Jake Diekman

Lost in all the Ken Giles hype in Philly as Jonathon Papelbon's replacement (he is expected to be traded this season), is another fireballer in the pen. Diekman has the 12.68 K/9 and 2.83 xFIP you like to see. His fastball averages 96.8 MPH and he has a nice 13.4% swinging strike rate. Both his slider and fastball are way above average at getting swings and misses. Don't get me wrong, Giles beats Diekman in FIP, xFIP, K/9, swinging strike %, walk rate, and velocity, which is pretty incredible considering Diekman is very good. So I'm not saying Diekman is better than Giles. What I am saying is that he is good in his own right and should something happen to Giles (assuming Papelbon is gone), Diekman would be an excellent closer. Pitchers go down to injuries all the time, so you never know. This is definitely a deeper sleeper, but a name to remember.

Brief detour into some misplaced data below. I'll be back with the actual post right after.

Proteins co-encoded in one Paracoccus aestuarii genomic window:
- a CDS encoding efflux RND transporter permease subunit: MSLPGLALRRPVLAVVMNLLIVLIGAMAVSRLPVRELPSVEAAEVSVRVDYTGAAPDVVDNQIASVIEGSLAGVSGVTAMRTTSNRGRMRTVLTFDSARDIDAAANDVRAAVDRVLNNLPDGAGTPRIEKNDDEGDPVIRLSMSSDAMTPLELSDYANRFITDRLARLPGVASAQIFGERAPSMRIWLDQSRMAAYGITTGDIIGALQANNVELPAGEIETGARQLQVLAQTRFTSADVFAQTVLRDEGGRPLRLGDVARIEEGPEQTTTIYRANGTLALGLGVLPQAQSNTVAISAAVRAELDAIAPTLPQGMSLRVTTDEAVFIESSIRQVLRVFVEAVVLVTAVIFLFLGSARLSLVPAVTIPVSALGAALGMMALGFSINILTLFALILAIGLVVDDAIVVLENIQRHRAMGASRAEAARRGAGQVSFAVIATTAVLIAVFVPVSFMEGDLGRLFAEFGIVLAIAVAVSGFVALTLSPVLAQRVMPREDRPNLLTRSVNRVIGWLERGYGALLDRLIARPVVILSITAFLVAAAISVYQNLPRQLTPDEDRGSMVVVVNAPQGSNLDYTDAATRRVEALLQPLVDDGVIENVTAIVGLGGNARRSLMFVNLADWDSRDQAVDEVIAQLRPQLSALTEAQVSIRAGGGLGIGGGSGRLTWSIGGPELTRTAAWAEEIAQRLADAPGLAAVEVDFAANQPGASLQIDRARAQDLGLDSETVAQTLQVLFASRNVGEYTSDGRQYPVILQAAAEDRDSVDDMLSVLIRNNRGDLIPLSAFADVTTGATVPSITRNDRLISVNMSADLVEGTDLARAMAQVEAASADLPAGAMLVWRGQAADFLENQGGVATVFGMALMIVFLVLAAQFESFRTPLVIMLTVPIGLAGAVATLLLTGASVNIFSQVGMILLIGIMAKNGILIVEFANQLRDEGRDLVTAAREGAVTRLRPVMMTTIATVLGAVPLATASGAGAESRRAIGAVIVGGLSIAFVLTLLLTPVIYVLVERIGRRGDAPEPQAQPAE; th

Zach McAllister

Another deeper sleeper, McAllister will not show up on most rankings list. He was on mine, but it's my list and I like McAllister more than most. Why? I'm glad you asked. As a starter, he has been mediocre to just bad (5.67 ERA, 7.4 K/9, 4.1 xFIP, 10.8% K%-BB% in 73 innings in 2014). As a reliever last year (small sample alert!) in 13 innings, he had a 2.77 ERA, 9.69 K/9, 2.39 xFIP, 23.1% K%-BB%, and cut his walk rate in half to 3.9%. His velocity jumped from 91-92 to sitting 95-96 comfortably. If this sounds familiar, it should. Wade Davis followed this same path to incredible success last year. Do I think McAllister will be as good as Davis? Probably not because Davis was the second best reliever in baseball last year by WAR. However, McAllister could still be in the setup mix and then if something happens to Cody Allen, he could be racking up saves with excellent peripherals too. I like his upside as a reliever and hope he stays in the pen and they don't try to use him in the rotation.

Adam Ottavino